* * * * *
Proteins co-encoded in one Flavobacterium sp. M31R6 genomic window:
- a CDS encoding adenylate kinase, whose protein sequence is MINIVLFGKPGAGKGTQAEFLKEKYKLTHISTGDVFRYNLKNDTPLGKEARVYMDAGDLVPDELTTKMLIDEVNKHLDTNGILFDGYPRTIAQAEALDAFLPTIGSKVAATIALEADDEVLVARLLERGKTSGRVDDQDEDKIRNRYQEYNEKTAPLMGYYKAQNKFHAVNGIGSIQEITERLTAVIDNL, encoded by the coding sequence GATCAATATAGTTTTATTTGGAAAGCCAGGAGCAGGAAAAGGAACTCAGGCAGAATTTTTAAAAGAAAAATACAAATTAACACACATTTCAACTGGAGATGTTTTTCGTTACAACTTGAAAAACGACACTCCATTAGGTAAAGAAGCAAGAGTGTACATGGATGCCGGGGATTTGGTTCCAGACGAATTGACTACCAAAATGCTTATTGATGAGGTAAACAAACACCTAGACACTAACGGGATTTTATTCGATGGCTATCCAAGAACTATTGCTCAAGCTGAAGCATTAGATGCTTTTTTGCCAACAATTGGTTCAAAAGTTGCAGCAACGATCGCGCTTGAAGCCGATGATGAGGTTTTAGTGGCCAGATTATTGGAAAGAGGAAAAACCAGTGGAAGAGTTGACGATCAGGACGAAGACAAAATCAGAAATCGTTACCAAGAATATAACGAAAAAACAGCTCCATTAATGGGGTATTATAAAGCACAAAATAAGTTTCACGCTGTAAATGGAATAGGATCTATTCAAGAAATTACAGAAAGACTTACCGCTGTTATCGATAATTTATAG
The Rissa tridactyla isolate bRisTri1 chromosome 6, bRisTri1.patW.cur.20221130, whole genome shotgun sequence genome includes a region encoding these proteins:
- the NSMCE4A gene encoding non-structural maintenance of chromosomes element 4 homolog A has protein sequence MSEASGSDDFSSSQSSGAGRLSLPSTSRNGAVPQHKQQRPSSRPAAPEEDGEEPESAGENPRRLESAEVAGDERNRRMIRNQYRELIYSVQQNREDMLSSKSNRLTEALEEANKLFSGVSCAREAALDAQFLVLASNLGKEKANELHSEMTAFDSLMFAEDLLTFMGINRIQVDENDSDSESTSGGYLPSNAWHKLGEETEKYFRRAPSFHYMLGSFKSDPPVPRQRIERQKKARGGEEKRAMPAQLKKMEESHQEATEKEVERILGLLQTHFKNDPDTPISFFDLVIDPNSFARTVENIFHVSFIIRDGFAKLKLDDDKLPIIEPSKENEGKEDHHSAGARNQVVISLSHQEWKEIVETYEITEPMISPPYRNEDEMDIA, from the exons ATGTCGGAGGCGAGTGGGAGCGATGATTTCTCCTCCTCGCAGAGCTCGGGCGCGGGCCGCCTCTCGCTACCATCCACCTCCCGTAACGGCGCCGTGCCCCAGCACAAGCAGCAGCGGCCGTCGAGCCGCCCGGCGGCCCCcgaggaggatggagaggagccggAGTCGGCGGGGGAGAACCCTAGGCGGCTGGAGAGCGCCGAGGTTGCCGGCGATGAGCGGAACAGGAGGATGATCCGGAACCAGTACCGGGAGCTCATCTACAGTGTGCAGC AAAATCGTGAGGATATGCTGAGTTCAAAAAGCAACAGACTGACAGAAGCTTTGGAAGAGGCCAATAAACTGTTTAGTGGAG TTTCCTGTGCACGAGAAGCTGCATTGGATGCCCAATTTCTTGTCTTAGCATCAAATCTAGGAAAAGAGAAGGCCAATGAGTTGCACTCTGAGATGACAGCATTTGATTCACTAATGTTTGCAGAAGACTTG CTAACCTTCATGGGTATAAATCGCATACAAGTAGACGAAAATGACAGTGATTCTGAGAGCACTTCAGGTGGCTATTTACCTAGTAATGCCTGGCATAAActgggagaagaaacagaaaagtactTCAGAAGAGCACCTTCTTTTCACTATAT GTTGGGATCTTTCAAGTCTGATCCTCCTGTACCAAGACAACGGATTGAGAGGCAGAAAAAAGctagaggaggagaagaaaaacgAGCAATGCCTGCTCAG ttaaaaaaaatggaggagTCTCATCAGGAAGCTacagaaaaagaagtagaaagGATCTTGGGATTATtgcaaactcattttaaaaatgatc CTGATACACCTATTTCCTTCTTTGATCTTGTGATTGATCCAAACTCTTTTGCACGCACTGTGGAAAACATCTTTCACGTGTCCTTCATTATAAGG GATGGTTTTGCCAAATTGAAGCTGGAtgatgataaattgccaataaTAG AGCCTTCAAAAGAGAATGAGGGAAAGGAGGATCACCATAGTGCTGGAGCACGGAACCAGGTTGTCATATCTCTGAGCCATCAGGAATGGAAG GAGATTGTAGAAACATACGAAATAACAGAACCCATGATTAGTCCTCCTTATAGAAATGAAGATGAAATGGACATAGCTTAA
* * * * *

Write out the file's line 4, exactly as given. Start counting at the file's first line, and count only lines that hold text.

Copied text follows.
- the NSMCE4A gene encoding non-structural maintenance of chromosomes element 4 homolog A has protein sequence MSEASGSDDFSSSQSSGAGRLSLPSTSRNGAVPQHKQQRPSSRPAAPEEDGEEPESAGENPRRLESAEVAGDERNRRMIRNQYRELIYSVQQNREDMLSSKSNRLTEALEEANKLFSGVSCAREAALDAQFLVLASNLGKEKANELHSEMTAFDSLMFAEDLLTFMGINRIQVDENDSDSESTSGGYLPSNAWHKLGEETEKYFRRAPSFHYMLGSFKSDPPVPRQRIERQKKARGGEEKRAMPAQLKKMEESHQEATEKEVERILGLLQTHFKNDPDTPISFFDLVIDPNSFARTVENIFHVSFIIRDGFAKLKLDDDKLPIIEPSKENEGKEDHHSAGARNQVVISLSHQEWKEIVETYEITEPMISPPYRNEDEMDIA, from the exons ATGTCGGAGGCGAGTGGGAGCGATGATTTCTCCTCCTCGCAGAGCTCGGGCGCGGGCCGCCTCTCGCTACCATCCACCTCCCGTAACGGCGCCGTGCCCCAGCACAAGCAGCAGCGGCCGTCGAGCCGCCCGGCGGCCCCcgaggaggatggagaggagccggAGTCGGCGGGGGAGAACCCTAGGCGGCTGGAGAGCGCCGAGGTTGCCGGCGATGAGCGGAACAGGAGGATGATCCGGAACCAGTACCGGGAGCTCATCTACAGTGTGCAGC AAAATCGTGAGGATATGCTGAGTTCAAAAAGCAACAGACTGACAGAAGCTTTGGAAGAGGCCAATAAACTGTTTAGTGGAG TTTCCTGTGCACGAGAAGCTGCATTGGATGCCCAATTTCTTGTCTTAGCATCAAATCTAGGAAAAGAGAAGGCCAATGAGTTGCACTCTGAGATGACAGCATTTGATTCACTAATGTTTGCAGAAGACTTG CTAACCTTCATGGGTATAAATCGCATACAAGTAGACGAAAATGACAGTGATTCTGAGAGCACTTCAGGTGGCTATTTACCTAGTAATGCCTGGCATAAActgggagaagaaacagaaaagtactTCAGAAGAGCACCTTCTTTTCACTATAT GTTGGGATCTTTCAAGTCTGATCCTCCTGTACCAAGACAACGGATTGAGAGGCAGAAAAAAGctagaggaggagaagaaaaacgAGCAATGCCTGCTCAG ttaaaaaaaatggaggagTCTCATCAGGAAGCTacagaaaaagaagtagaaagGATCTTGGGATTATtgcaaactcattttaaaaatgatc CTGATACACCTATTTCCTTCTTTGATCTTGTGATTGATCCAAACTCTTTTGCACGCACTGTGGAAAACATCTTTCACGTGTCCTTCATTATAAGG GATGGTTTTGCCAAATTGAAGCTGGAtgatgataaattgccaataaTAG AGCCTTCAAAAGAGAATGAGGGAAAGGAGGATCACCATAGTGCTGGAGCACGGAACCAGGTTGTCATATCTCTGAGCCATCAGGAATGGAAG GAGATTGTAGAAACATACGAAATAACAGAACCCATGATTAGTCCTCCTTATAGAAATGAAGATGAAATGGACATAGCTTAA